Where did civil engineering take you? Leading the professional pack: Ron Klemencic
For Lyles School of Civil Engineering alumnus Ron Klemencic (BSCE '85), competition drives innovation, and he's not interested in losing his lead any time soon.
Through his project and technical experience, Klemencic stands at the forefront of the construction engineering industry, especially in the advancement of performance-based seismic design methodologies, development of innovative structural systems, execution of cutting-edge research undertakings, and involvement with code development and enhancements.
This past spring, Klemencic was recognized with the Engineering News-Record's Award of Excellence for championing public-domain research and development that advanced the design and construction of buildings.
Now serving as chairman and CEO of Magnusson Klemencic Associates, Klemencic has been the structural engineer-in-charge for more than 175 buildings over 27 stories high (the tallest being 112 stories) in 19 countries. Overall, his firm has completed projects in 47 states and 54 countries with an aggregate construction cost of $99 billion.
The firm — and Klemencic especially — continually seeks out new ways to design and construct buildings around the world. The motivation for all this, he says, is his strong desire to win.
"I'm an incredibly competitive person," he says. "And, to me, winning in engineering is coming up with 'the next big thing' — the next idea. I don't know why, but I've always had the competitive streak in me — and in business, you always need to stay ahead of your competition."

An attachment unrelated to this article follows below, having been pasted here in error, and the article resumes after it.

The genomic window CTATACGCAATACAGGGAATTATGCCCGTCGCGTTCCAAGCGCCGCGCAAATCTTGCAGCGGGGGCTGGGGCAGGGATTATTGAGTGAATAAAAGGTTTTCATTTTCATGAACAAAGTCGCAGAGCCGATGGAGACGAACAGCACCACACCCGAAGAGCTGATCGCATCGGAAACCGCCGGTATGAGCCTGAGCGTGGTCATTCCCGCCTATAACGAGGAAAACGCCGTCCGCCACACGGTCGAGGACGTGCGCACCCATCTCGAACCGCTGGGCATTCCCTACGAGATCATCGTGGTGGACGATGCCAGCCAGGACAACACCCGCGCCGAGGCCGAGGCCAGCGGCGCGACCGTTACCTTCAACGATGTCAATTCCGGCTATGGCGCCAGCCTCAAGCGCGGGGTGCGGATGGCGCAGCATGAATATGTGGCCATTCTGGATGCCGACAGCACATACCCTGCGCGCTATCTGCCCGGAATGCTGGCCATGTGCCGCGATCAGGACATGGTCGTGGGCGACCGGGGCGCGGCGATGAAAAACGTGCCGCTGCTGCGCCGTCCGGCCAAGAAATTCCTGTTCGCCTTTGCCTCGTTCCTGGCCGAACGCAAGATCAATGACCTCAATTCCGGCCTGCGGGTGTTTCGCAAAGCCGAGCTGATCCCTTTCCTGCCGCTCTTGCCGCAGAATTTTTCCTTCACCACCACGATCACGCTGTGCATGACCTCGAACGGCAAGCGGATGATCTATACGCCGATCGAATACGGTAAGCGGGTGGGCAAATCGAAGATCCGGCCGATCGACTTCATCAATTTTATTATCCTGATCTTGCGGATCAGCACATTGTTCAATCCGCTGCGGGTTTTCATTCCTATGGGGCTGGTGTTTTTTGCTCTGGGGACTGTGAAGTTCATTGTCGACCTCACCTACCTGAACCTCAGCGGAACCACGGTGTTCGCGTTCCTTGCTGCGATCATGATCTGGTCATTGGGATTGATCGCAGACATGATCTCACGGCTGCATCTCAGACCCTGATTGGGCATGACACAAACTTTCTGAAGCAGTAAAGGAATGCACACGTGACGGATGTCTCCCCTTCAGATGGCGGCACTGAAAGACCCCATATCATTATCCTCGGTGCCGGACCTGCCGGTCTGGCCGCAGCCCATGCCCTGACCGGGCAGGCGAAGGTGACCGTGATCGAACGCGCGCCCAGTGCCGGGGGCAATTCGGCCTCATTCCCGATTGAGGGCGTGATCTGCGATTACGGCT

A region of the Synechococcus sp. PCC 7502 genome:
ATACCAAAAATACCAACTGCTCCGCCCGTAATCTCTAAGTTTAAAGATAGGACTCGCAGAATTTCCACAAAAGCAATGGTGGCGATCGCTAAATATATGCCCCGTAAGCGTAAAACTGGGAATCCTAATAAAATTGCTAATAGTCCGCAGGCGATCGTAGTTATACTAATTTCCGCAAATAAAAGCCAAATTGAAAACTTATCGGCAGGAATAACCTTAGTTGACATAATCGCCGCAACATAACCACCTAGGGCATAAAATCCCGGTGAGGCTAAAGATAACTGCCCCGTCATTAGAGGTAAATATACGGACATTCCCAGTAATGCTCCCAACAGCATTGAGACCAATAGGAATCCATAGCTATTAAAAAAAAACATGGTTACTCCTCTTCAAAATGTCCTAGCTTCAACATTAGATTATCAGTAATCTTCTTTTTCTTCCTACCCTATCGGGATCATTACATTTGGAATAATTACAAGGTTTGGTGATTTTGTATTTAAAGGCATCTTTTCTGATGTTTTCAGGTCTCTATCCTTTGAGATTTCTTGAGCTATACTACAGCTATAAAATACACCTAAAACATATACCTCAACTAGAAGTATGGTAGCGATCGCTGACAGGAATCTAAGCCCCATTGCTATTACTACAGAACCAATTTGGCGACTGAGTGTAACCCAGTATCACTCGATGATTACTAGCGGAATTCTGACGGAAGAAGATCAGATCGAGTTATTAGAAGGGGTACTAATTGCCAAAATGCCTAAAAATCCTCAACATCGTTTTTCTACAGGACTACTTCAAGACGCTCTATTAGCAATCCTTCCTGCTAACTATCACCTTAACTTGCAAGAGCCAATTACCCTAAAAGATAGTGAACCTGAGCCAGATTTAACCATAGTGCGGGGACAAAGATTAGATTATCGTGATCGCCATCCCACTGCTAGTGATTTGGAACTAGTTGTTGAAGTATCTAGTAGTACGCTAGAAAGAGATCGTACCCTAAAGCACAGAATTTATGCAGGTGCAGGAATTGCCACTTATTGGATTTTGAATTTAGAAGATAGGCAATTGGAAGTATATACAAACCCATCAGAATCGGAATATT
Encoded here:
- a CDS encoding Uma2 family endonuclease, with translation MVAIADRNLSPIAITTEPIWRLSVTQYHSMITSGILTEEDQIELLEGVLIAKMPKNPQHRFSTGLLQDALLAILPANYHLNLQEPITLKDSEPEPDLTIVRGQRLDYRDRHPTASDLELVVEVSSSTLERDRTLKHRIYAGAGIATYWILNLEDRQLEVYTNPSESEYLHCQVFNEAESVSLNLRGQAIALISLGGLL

Asked how he feels the competition is going, he says: "The scorecard is certainly favoring us at the moment, but it's a game with no end."
A recent effort to expand his repertoire includes working with Purdue Civil Engineering faculty, graduate students and staff at the Robert L. and Terry L. Bowen Laboratory for Large-Scale Civil Engineering Research. Led by Professor Amit Varma, director of the Bowen Laboratory, a team of academics and industry professionals is developing a better method and guidelines for optimizing design — and speeding construction schedules — for high-rise buildings.
The three-year project aims to generate experimental data and numerical models using concrete-filled composite plate shear walls (CF-CPSW). In addition to speeding the construction process (and decreasing costs), the research could result in more creative options for skyscraper designs.
"Working with Purdue on this was not a difficult decision," Klemencic says. "In addition to it being my alma mater, I knew Professor Varma had been involved in similar research before. He and the rest of the civil engineering faculty are all among the world's best professors and researchers."
Recalling his own time as a student at Purdue, he says he could not have picked a better school to coach him up and prepare him for all that he has accomplished.
He also does a bit of coaching of his own. For the past 25 years, Klemencic has been involved in lectures at Purdue and several other institutions around the world, including Cornell University's School of Architecture, Art and Planning; Georgia Tech; Illinois Institute of Technology; Universitat Stuttgart in Germany; Delft University in the Netherlands; and the University of Melbourne in Australia.
Klemencic says he is especially proud of the efforts made to educate and inspire the engineers of tomorrow and hopes one day to work either alongside them, or — perhaps — even compete against them.
"I come from a family of educators; it's in my blood," he says. "It's incredibly fun and satisfying to engage with students — and I look forward to seeing what they will accomplish one day in the future."